This past month, our students at Linux Academy passed 148 certification exams and three people announced that they earned new jobs using their new skills!
A few years ago, I knew nothing of the cloud – I wasn’t even working in a traditional IT job. Throughout my 20s, I was always more of a business guy; however, in my early 30s, I started to see the handwriting on the wall: Tech, and tech jobs, were the future. And although my work experience to this point was on the business side, I grew up with a solid foundation in tech. Back in the early 90s, I was the first in my neighborhood to get online – name any early 90’s online platform (pre-AOL), and I had an account. I ran a side business in high school upgrading computers with more RAM, hard disk space, and modems. I also completed a few programing classes in high school (Pascal) and college (C). I knew computers, and I knew tech, but I left that all behind as I progressed through college.
Fast-forward to eight years later, and I found myself being pulled back. In the late 2000s, I started to notice all these inefficiencies in the company I was working for at the time. We lacked proper data analytics, and there were numerous workflows that could be automated in various departments. I began spending evening and weekends writing up ideas for various software applications we could build to help solve these issues. Before I knew it, the company had an in-house development team building many of my ideas. Some worked very well and were very profitable for the company; others were not. In the end, it reignited my love for tech, programming, gadgets, hardware, and software. Around 2013, I left that company in search of a new career. (more…)
The world went crazy over the solar eclipse… and the Linux Academy/Cloud Assessments team took every part in it! While we weren’t one of the 10 states that were in the line of totality, we definitely got to see the partial eclipse from our hometown, Keller. We decked out in our eclipse gear including solar-safe glasses and make-shift viewers! (more…)
Last week, marketing automation juggernaut Marketo announced that they’re moving all of their automation software to Google Cloud Platform as well as forming joint partnerships within Google’s own workplace software platform. This marks another flagship customer choosing the forwarding-thinking capabilities that GCP offers.
This has been a trend for the past couple years, since VMware founder Diane Greene took a leading role in Google’s cloud business. Evernote, Spotify, Niantic (Pokemon Go), Coca-Cola, Disney, and now Marketo are just some of the recent big names that have come on board in recent years.
While AWS is still the current market leader among cloud vendors, there are several reasons why GCP has enjoyed so much momentum recently:
- Infrastructure – From a technical perspective, GCP’s underlying infrastructure has always been without equal. They are one of the few vendors who run a global private fiber network. This means that when data travels between Google’s data centers, it does so on their own high speed network, not over public channels. Additionally, the data centers that power GCP are the exact same that power Google’s own high-speed services.
- Big Data and Machine Learning – I can’t think of anyone who does big data and machine learning better than Google, period, and other companies are starting to take notice. Box is now using GCP for their image management abilities, and companies like Fastly are turning to Google’s BigQuery for insanely fast big data analytics.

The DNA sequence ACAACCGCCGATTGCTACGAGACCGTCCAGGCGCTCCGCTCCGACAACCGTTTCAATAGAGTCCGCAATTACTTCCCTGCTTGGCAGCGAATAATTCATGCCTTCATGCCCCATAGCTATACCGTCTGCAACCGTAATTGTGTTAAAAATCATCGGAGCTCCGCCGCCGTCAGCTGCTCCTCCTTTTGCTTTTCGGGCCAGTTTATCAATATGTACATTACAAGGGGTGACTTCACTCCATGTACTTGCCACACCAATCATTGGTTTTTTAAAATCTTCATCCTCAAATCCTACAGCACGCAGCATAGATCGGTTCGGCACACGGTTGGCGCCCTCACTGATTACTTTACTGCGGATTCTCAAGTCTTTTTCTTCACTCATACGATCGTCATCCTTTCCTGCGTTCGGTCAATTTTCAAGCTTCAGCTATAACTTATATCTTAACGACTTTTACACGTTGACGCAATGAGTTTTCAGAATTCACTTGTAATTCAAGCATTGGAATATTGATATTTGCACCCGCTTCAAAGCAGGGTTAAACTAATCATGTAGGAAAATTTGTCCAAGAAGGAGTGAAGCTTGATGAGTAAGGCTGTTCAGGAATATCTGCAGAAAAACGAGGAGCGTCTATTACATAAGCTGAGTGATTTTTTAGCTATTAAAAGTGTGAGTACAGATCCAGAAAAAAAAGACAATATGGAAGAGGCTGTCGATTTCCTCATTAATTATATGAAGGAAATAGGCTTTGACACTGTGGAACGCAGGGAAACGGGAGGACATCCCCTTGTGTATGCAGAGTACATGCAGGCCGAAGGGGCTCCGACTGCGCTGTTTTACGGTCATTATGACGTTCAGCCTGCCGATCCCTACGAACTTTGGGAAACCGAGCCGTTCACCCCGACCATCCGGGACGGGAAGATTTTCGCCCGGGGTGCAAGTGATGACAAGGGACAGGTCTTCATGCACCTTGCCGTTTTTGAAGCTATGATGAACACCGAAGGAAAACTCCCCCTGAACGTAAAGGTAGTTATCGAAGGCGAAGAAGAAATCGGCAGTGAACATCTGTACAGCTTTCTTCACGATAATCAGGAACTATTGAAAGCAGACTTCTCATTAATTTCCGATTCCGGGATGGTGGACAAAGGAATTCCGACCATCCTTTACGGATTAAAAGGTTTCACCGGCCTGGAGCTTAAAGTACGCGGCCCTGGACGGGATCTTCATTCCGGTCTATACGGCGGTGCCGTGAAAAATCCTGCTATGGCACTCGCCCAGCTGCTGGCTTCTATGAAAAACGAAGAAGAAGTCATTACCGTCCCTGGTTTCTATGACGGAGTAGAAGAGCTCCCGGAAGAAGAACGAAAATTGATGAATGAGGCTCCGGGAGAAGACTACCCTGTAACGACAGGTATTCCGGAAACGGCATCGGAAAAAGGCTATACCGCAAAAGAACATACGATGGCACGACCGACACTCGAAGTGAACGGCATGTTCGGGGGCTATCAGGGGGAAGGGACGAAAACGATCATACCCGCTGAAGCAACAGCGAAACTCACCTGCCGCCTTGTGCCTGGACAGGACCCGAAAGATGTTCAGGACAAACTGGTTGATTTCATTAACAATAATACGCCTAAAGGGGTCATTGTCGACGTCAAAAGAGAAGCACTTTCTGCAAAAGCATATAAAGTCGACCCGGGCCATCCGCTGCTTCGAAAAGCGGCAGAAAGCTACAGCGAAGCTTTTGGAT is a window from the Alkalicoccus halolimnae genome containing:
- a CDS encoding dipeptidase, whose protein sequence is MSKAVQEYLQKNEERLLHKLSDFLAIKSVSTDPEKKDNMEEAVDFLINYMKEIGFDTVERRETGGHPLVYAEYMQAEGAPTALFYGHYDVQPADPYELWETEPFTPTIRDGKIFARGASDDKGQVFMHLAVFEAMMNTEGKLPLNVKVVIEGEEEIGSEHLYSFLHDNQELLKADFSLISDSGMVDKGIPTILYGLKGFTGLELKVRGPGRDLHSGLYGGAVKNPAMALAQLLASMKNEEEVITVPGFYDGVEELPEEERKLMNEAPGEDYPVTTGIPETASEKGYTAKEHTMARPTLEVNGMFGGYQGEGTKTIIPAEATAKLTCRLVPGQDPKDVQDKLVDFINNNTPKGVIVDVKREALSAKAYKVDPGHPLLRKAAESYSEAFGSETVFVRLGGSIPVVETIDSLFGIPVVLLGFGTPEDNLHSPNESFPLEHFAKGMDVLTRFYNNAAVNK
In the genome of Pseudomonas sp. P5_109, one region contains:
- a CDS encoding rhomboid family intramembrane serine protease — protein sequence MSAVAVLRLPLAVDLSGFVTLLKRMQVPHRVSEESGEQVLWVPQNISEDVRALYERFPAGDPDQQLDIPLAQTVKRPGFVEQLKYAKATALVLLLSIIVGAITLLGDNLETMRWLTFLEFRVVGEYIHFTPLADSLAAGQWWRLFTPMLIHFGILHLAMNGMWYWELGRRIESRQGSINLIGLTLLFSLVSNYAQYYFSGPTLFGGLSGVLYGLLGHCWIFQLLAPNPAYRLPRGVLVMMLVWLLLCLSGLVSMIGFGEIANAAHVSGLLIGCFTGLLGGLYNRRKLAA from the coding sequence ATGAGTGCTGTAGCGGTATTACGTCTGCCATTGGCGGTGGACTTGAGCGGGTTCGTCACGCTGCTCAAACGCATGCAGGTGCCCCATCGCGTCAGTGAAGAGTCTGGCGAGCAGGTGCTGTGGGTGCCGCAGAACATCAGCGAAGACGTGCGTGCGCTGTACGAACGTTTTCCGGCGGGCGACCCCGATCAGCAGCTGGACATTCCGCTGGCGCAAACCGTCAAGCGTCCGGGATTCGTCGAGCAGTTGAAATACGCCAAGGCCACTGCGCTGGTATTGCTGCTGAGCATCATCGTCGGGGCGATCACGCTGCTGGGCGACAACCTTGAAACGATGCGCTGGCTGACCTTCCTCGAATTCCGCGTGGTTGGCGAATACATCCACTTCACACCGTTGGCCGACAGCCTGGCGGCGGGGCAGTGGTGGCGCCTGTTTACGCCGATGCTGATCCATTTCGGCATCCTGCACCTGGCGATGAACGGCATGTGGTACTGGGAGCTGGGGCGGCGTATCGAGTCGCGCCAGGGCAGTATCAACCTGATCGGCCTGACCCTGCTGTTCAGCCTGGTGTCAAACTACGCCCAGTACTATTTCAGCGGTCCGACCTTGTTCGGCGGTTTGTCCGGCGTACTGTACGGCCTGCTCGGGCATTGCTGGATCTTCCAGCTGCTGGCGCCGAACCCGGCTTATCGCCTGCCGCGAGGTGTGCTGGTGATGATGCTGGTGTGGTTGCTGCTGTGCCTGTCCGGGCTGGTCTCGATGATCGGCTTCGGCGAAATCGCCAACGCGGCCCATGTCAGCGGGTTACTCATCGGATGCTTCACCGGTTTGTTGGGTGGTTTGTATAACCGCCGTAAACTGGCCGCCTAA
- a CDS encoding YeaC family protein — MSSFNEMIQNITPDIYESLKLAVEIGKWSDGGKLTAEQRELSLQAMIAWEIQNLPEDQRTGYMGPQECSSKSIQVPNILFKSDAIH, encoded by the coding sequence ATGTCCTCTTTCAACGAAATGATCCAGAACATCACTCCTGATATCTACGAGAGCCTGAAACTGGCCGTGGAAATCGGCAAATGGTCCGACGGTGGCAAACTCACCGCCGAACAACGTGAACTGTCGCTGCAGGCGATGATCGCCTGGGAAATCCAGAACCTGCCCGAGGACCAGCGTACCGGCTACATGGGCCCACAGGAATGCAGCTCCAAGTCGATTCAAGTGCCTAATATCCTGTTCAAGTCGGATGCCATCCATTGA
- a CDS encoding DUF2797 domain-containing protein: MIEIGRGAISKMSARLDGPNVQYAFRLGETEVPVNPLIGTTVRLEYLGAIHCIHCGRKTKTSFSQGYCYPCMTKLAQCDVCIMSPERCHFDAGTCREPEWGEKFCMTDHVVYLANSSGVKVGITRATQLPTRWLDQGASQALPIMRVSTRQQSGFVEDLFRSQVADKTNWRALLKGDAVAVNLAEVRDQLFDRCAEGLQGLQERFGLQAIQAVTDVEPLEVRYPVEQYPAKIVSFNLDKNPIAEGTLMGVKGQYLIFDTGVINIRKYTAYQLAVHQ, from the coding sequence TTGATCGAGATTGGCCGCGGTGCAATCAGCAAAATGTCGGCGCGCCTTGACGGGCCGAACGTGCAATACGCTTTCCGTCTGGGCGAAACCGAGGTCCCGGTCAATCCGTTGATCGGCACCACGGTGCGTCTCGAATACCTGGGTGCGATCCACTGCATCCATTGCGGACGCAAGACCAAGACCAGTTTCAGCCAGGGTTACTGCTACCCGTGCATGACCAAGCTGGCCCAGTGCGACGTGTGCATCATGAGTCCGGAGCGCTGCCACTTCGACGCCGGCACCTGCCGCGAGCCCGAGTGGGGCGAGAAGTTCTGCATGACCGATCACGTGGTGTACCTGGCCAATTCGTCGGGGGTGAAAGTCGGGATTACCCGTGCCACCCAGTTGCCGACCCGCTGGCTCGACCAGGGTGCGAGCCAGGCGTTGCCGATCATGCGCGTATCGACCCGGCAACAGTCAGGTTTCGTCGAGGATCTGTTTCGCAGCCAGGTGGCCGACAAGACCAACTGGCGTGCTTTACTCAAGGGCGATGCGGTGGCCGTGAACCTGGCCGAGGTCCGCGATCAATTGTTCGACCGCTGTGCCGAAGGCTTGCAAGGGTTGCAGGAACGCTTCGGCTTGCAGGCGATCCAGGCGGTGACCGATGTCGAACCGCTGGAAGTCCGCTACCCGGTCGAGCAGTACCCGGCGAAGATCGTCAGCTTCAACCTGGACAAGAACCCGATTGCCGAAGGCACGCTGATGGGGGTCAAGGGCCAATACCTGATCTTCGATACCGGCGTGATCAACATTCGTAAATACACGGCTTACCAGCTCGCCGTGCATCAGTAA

- Moving beyond IaaS – Managed PaaS offerings such as Google App Engine have been shown to dramatically decrease administrative overhead while allowing applications to scale to ‘Google scale’ effortlessly. Last fall, Super Mario Run launched its mobile game to a global audience. Building the incredibly popular game on Google App Engine made it possible.
- Renewed focus on business partnerships – While GCP has always been an incredibly powerful platform, AWS has usually done a better job of forming key business partnerships. The addition of Diane Greene to their cloud team has made a powerful impact on shifting momentum to Google’s side.
This renewed momentum combined with high tech engineering is why Ms. Greene has said their goal is to overtake AWS by the year 2022. By combining their superior technological infrastructure with new focus on partnerships, they just might.
The question then becomes: Will you be prepared to take advantage of this shift? At Linux Academy, we’ve just opened up our first course for preparing for the Google Cloud Architect certification, which is poised for high demand in the next few years. Your journey to prepare for ‘what’s next’ begins here.
Last week, Linux Academy had the pleasure to attend the Imagine: A Better World conference in Seattle, Washington presented by Amazon Web Services. AWS invited Linux Academy to promote our partnership with AWS Serve. Through the AWS Serve program, Linux Academy is giving back to the community by providing 45 days of free training to nonprofits approved by AWS Serve.
AWS EC2 is a core part of AWS’s cloud platform, allowing users to spin up virtual machines for a variety of tasks; however, EC2’s offerings can be overwhelming. Learn the basics with our new AWS cheat sheet – this time on EC2!
We’re so excited to announce the release of two brand new courses this week! Doug V refreshed Implementing Microsoft Azure Infrastructure Exam 70-533 course to keep you updated in the latest 70-533 exam objectives, and Matt U launched the new Google Certified Professional – Cloud Architect – Part 1 course for those of you interested in taking the Google Cloud Architect certification exam!